Fionnuala I feel that this is where goodreads reviews really score: we have no agenda unlike the writers who write the blurbs for their friends or their publisher's clients' writing. Michel Ondaatje wrote a positive blurb for this - !!!! - maybe I missed something really important here. Michael O, if you are out there, tell me why...

message 5: by Cheryl (new)

Cheryl Great review, Fionnuala

knig I think I agree that in terms of writing style and plot, Dyer is overrated. He has a great number of fans and I was also looking forward to this book, which turned out to be an airport read at best. But in the end I got engrossed in what I perceived to be the narrative 'message', and so I was a bit more lenient with my stars. The connection between the two novellas might be that it is the same protag, once in Venice and then after a time, in Varnasi. I chose to play with that concept a little, and looked at it from the viewpoint that it was the same person but not 'sequentially': just how things might turn out (differently)depending on circumstances and life choices. The saving grace of 'Venice' was that there was no sugar coating of the stench of mundaneness in life. Jeff starts off as a washed out has been and he ends up an even bigger one if possible. Varnasi intrigued because although it didn't offer a redemption as such, it allowed a way to make peace with 'the stench'. Which is to say that although I don't merit the book for the reasons you do, a thread of thought within it touched me nevertheless. Like you I was wondering why he was so obsessed with the tempest. the only thing I can relate it to is that the Madonna (? is that her suckling the child?) is (nearly naked) which is unusual. It correlated to the naked portrait of the celebrity rocker groupie he couldn't get his hands on to publish: the idea of a woman unencumbered by her nakedness. I recently saw this which reinforces that concept

Fionnuala knig wrote: "I think I agree that in terms of writing style and plot, Dyer is overrated. He has a great number of fans and I was also looking forward to this book, which turned out to be an airport read at best..."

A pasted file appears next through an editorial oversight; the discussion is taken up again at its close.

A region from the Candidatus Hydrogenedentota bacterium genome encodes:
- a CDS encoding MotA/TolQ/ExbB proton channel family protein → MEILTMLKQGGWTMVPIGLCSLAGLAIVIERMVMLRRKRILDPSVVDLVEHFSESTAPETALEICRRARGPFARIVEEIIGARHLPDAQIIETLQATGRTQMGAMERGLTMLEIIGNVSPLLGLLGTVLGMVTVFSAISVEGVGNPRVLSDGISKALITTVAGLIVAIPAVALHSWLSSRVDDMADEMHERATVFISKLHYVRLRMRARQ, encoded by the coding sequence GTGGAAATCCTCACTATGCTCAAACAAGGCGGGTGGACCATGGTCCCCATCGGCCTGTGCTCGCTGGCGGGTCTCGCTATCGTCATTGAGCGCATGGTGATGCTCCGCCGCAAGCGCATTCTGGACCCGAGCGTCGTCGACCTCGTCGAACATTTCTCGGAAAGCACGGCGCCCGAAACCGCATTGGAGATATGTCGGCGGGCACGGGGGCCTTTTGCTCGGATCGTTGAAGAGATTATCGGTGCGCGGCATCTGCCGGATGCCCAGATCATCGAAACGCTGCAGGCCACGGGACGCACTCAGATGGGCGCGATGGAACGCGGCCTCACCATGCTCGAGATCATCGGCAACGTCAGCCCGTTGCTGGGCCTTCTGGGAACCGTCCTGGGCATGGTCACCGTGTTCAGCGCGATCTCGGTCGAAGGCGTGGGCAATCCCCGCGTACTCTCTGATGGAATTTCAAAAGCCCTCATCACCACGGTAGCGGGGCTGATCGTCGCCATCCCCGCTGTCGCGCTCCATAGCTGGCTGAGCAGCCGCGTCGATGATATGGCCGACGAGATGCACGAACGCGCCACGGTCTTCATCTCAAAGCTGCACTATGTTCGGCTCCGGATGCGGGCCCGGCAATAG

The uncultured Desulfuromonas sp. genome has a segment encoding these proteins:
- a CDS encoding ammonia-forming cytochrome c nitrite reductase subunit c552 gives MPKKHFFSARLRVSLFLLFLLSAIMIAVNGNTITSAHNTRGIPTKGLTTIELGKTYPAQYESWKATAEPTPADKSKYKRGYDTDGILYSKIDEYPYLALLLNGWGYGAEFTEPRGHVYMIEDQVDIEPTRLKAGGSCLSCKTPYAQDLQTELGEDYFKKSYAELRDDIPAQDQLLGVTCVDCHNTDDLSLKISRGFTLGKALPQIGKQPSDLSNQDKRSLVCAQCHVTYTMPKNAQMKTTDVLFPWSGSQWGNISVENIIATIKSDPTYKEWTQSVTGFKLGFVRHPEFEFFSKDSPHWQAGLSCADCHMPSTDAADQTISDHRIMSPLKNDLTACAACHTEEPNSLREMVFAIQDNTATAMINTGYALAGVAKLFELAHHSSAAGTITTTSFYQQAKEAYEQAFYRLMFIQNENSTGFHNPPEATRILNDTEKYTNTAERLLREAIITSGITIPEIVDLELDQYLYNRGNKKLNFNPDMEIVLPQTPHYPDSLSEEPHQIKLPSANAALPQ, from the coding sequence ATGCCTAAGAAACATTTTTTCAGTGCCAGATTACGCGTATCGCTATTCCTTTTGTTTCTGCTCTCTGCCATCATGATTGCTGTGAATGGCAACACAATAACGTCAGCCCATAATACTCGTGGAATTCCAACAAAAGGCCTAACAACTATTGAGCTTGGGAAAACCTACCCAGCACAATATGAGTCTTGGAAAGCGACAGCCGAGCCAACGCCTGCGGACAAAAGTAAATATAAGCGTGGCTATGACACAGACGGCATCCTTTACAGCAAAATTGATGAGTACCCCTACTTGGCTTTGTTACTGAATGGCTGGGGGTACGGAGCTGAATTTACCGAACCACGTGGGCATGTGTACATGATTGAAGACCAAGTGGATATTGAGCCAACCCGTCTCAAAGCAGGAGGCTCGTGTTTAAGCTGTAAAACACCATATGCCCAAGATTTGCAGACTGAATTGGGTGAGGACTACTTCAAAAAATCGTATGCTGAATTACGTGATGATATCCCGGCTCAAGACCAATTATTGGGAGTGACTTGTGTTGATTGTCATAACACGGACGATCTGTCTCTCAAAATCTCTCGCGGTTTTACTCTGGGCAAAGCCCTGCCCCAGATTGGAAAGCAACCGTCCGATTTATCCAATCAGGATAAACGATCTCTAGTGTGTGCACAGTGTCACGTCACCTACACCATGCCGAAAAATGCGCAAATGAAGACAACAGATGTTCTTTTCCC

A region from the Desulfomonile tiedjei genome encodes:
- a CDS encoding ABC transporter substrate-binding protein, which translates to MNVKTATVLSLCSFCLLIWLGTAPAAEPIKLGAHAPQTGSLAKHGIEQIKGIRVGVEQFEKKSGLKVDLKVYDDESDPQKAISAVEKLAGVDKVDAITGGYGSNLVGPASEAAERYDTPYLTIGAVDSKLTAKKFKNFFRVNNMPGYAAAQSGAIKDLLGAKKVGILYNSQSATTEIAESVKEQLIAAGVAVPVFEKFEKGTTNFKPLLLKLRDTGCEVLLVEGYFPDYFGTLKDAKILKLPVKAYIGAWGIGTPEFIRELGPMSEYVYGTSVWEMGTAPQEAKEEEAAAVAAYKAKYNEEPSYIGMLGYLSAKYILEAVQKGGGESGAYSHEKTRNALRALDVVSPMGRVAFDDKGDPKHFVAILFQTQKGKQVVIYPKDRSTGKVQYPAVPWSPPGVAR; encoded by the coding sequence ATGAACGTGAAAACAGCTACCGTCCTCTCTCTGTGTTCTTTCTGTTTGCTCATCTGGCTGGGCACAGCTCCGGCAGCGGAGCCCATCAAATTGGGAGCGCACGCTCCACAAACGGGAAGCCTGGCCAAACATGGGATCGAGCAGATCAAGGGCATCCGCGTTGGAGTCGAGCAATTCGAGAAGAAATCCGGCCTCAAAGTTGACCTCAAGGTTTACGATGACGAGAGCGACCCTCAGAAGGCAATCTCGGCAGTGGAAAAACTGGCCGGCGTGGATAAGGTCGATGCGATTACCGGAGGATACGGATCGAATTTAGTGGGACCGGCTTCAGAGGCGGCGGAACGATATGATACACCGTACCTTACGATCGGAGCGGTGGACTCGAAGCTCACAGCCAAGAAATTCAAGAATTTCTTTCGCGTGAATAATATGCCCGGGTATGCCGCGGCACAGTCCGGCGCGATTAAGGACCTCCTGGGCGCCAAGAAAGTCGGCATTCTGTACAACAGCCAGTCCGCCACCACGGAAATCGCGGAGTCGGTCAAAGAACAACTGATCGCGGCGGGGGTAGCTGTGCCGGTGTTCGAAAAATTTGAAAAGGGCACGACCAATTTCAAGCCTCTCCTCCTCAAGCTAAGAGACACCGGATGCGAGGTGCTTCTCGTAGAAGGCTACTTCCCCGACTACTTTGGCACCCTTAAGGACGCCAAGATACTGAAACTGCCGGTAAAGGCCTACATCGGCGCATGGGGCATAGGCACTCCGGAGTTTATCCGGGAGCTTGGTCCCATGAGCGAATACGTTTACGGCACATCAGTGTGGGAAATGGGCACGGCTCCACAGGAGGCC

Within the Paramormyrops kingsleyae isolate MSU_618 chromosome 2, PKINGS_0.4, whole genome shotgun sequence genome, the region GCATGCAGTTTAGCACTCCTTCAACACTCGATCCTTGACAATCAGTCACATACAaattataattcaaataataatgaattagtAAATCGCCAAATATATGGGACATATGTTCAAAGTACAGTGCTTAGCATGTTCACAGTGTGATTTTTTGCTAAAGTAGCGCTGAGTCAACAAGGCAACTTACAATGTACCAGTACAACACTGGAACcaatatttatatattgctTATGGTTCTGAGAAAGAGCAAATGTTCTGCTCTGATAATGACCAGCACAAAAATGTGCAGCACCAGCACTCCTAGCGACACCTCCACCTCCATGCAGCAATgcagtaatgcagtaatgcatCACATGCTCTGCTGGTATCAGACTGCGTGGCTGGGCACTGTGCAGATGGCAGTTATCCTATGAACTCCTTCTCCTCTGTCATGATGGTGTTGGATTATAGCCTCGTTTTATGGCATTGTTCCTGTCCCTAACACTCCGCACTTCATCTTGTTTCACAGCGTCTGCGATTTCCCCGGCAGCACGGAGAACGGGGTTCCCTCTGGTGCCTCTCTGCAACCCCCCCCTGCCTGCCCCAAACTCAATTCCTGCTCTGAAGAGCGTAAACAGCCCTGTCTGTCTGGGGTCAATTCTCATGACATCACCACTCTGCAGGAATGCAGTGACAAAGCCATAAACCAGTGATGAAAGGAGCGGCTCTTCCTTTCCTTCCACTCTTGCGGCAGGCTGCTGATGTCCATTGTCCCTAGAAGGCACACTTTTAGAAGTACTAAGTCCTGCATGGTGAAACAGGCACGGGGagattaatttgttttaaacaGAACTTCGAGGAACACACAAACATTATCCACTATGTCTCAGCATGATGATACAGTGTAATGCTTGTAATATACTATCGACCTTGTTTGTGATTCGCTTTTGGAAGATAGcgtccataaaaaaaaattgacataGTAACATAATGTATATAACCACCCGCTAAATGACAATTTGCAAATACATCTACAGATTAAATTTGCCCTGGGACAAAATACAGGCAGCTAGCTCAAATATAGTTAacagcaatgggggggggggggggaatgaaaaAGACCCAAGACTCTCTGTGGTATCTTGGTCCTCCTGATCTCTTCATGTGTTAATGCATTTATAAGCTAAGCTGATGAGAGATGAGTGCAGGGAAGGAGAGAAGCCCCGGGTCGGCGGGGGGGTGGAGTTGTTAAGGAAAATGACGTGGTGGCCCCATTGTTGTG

knig! - your analysis makes sense but I have to admit that I remember very little about this book although your comment and the review are a bit of a reminder. I wish I remembered more - why was sI o bothered by the Giorgione reference, for example - it's a painting I've always loved for its mystery. Your explanation about the celebrity rocker is probably a good one.
The clip of the naked artist with baby is very interesting - I had to view it without sound - watching them watching the three graces at the end - great shot.

message 8: by Ilse (new)

Ilse Phew, that's quite a warning, Fionnuala, I probably won't read this, however interesting both cities are - I'll check Galgut out.

Fionnuala Ilse wrote: "Phew, that's quite a warning, Fionnuala, I probably won't read this, however interesting both cities are - I'll check Galgut out."

Thanks for hopping over from Tabucchi to Dyer, Ilse - I'd forgotten how vehement I was in this review! And yes, that book by Galgut worked very well for me - but four years on, I still haven't read anything else by him...
I love that you're on a Tabucchi trek at the moment - if only you could hop over to Lisbon! Requiem: A Hallucination is set there and is very interesting. I also really loved the descriptions of the city in Pereira Maintains.
But if you ever read It's Getting Later All the Time, I'd be really curious about your reaction. I don't know anyone else who has read it and it left me feeling very dissatisfied.

message 10: by RK-ique (new)

RK-ique Interesting conversation. I suppose that it's time to add some Tabucchi to my reading. Where to start.

Fionnuala RK-ique wrote: "Interesting conversation. I suppose that it's time to add some Tabucchi to my reading. Where to start."

Start with Pereira, RK-ique, it's small and beautiful, and a little melancholy - but not overly so.

message 12: by RK-ique (new)

RK-ique Thank you Fionnuala. I now have the book. It is my next up fiction.